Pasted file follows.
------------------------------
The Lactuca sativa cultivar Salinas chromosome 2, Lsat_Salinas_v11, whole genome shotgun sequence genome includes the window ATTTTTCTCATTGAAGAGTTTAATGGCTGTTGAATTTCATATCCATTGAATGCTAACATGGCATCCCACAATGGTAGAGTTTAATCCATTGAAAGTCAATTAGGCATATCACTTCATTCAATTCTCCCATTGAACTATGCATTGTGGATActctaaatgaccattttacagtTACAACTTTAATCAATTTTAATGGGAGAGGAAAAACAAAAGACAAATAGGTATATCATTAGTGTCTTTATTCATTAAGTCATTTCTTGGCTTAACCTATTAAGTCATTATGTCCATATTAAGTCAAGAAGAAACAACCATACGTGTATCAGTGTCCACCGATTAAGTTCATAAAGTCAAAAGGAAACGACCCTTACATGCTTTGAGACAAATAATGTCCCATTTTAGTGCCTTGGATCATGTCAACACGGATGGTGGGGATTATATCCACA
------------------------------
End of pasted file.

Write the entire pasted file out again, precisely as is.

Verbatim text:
The Lactuca sativa cultivar Salinas chromosome 2, Lsat_Salinas_v11, whole genome shotgun sequence genome includes the window ATTTTTCTCATTGAAGAGTTTAATGGCTGTTGAATTTCATATCCATTGAATGCTAACATGGCATCCCACAATGGTAGAGTTTAATCCATTGAAAGTCAATTAGGCATATCACTTCATTCAATTCTCCCATTGAACTATGCATTGTGGATActctaaatgaccattttacagtTACAACTTTAATCAATTTTAATGGGAGAGGAAAAACAAAAGACAAATAGGTATATCATTAGTGTCTTTATTCATTAAGTCATTTCTTGGCTTAACCTATTAAGTCATTATGTCCATATTAAGTCAAGAAGAAACAACCATACGTGTATCAGTGTCCACCGATTAAGTTCATAAAGTCAAAAGGAAACGACCCTTACATGCTTTGAGACAAATAATGTCCCATTTTAGTGCCTTGGATCATGTCAACACGGATGGTGGGGATTATATCCACA